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Regular “Spider-Gwen” writer Jason Latour scripts five amusing and disparate tales for “Spider-Gwen Annual” #1, with over a dozen artists and colorists all collaborating with remarkable consistency. Latour focuses largely on the lighter side of the character, but some of the stories do have a serious side, while still others are strictly but successfully played for laughs. In the historic tradition of making annuals, Latour also brings in a number of guest stars to add some variety to his stories, resulting in an anthology that’s genuinely fun, even for those who might not be all that familiar with the main character.

Perhaps with a newer audience in mind, Latour opens up the issue with “Week One,” referring to the earliest days of Gwen Stacy’s career as Spider-Woman, which parallels a defining moment in her life with an oft-seen occurrence in Peter Parker’s origin as Spider-Man. Gwen seeks to take down a professional wrestler to try and cash in on her powers, but her opponent isn’t Crusher Hogan, and the surprising actual identity of the fighter will be familiar to readers. Artist Chris Brunner and colorist Rico Renzi illustrate the story with an appropriate raw and gritty feel, and the interlude featuring Gwen fantasizing about her possible future career is bright and splashy, conveying her sense of excitement and optimism. The situation is a little different from the mainline version and Gwen learns a completely different lesson than Peter did, while another character gets a very satisfying moment.

The one-page “Koala Kommander and his Drop Bears of Death” — drawn and colored by Emi Lenox and Jordie Bellaire, respectively — is a quick, single-note story, but nonetheless a funny gag featuring the character’s origin. Latour follows up with an offbeat team up between Spider-Gwen and her world’s version of Captain America, richly drawn by Chris Visions and colored by Jim Campbell. Latour seizes on the idea that comics in Gwen’s world are actually real-life adventures in another reality and uses it to briefly touch on the idea of free will versus pre-ordained fate. There’s also a bit of a political statement here, where Latour pokes some fun at a real-life current U.S. Presidential candidate, in the form of a brilliantly designed supervillain by Visions. Visions also cleverly reimagines Baron Blood based on a recently-passed celebrity.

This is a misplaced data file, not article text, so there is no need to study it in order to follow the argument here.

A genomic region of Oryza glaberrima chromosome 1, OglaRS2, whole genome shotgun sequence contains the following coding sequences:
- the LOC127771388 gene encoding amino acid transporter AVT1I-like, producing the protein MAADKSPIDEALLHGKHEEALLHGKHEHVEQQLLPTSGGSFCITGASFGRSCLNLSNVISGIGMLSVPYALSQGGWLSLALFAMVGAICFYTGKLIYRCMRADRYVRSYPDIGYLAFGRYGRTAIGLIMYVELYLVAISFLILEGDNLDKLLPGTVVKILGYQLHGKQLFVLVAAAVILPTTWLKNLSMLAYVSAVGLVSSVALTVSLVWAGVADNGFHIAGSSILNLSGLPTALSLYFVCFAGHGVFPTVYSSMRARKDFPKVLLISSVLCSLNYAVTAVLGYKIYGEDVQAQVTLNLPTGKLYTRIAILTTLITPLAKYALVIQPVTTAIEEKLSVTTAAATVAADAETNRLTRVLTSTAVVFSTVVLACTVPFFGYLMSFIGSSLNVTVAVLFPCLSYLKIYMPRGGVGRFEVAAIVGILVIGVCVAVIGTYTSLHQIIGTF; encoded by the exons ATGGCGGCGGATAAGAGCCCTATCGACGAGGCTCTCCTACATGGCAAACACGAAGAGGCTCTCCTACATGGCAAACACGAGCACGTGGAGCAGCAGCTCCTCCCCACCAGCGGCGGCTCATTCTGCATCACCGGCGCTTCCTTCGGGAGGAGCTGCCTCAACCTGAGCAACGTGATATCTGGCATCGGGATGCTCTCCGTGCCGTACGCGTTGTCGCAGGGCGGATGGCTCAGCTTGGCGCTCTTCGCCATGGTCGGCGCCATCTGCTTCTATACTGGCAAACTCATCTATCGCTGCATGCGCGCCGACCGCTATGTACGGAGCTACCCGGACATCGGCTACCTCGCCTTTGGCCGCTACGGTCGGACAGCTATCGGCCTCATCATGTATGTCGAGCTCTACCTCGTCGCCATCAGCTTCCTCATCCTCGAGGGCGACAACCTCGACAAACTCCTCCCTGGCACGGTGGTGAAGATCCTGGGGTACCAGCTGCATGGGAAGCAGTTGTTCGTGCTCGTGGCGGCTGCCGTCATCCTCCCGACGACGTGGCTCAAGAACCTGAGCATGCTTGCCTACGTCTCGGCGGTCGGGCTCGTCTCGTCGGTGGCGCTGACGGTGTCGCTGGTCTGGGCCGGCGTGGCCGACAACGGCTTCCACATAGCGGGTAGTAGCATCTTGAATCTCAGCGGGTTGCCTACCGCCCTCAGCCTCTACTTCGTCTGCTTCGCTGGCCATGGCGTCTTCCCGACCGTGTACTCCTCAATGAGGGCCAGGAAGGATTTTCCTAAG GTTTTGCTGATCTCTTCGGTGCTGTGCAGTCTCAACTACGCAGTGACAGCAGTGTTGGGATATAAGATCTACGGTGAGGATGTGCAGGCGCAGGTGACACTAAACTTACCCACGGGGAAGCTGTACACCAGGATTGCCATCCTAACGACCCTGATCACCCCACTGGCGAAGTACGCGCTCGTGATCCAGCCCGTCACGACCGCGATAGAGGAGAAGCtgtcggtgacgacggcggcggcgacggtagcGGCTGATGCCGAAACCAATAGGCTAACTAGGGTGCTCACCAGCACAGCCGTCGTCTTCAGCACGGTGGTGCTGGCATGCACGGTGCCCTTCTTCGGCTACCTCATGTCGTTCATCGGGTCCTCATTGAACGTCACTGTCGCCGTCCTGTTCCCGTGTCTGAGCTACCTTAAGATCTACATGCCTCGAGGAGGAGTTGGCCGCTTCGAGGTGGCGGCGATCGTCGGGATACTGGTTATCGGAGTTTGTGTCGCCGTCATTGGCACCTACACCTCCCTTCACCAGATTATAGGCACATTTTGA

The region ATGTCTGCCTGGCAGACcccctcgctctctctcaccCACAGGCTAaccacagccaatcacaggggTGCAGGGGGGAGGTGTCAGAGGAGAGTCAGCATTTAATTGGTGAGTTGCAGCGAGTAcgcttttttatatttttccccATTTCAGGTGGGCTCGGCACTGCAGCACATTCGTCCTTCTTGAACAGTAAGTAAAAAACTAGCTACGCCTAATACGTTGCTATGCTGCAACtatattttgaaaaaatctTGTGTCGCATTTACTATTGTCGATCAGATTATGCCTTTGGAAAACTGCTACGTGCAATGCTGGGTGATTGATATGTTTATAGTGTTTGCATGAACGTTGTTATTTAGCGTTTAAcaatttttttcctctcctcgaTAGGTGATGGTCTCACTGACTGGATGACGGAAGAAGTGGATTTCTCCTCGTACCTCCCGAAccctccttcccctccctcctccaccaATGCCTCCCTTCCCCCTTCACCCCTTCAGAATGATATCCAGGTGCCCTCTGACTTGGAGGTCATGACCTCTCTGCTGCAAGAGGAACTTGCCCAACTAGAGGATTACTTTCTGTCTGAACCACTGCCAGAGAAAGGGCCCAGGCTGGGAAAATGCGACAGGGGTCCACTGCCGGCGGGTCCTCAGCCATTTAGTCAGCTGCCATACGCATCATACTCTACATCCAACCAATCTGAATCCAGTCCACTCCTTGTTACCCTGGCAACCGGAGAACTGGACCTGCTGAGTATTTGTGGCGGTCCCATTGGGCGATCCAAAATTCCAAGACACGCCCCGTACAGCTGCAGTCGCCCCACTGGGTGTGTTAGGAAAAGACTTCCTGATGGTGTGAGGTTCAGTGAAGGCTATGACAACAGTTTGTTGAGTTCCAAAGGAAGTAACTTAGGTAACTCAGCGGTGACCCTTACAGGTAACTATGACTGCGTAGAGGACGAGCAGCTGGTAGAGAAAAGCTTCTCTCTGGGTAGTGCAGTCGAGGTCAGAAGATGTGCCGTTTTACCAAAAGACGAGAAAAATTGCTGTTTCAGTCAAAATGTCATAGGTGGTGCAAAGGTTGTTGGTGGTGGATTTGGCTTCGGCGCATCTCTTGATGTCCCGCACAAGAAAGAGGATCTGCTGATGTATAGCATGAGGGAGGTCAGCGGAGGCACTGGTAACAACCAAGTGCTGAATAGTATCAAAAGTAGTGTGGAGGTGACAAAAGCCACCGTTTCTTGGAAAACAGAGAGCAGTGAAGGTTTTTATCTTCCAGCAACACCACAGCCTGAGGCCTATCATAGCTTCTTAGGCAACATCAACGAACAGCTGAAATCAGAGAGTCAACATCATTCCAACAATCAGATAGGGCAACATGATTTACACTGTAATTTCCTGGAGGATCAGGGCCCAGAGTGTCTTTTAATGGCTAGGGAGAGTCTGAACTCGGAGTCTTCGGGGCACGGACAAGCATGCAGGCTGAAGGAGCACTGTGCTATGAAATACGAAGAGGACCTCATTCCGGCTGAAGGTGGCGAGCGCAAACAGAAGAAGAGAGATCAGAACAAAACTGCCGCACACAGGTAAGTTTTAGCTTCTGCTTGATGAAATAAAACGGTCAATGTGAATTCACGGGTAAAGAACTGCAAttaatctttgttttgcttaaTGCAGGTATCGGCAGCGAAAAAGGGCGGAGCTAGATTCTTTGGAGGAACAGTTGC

Olivia Margraf and John Rauch render and color a Watcher story where Gwen only makes a brief appearance. Here, Latour’s Watcher is a hapless otherworldly being who decides to observe Gwen’s musical bandmates, which proves to be a bad choice for multiple reasons. Margraf makes the Watcher momentarily resemble the equally hapless Charlie Brown, which may or may not be coincidental.

The issue’s final entry somewhat bookends its first, featuring a typically challenging week in Gwen’s present-day life presented in a page-per-day structure and illustrated by a variety of artists. The differing styles of these illustrators embellish the differing kinds of threats Gwen faces, from a potential copyright infringement case from Peter Porker, the Amazing Spider-Ham, to the threat of consuming an egg salad sandwich on the verge of going bad.

“Spider-Gwen Annual” #1 is a rare kind of anthology issue where all of the stories are enjoyable and well-crafted; the issue reads like a roll of assorted Life-Savers with no green or yellow ones inside.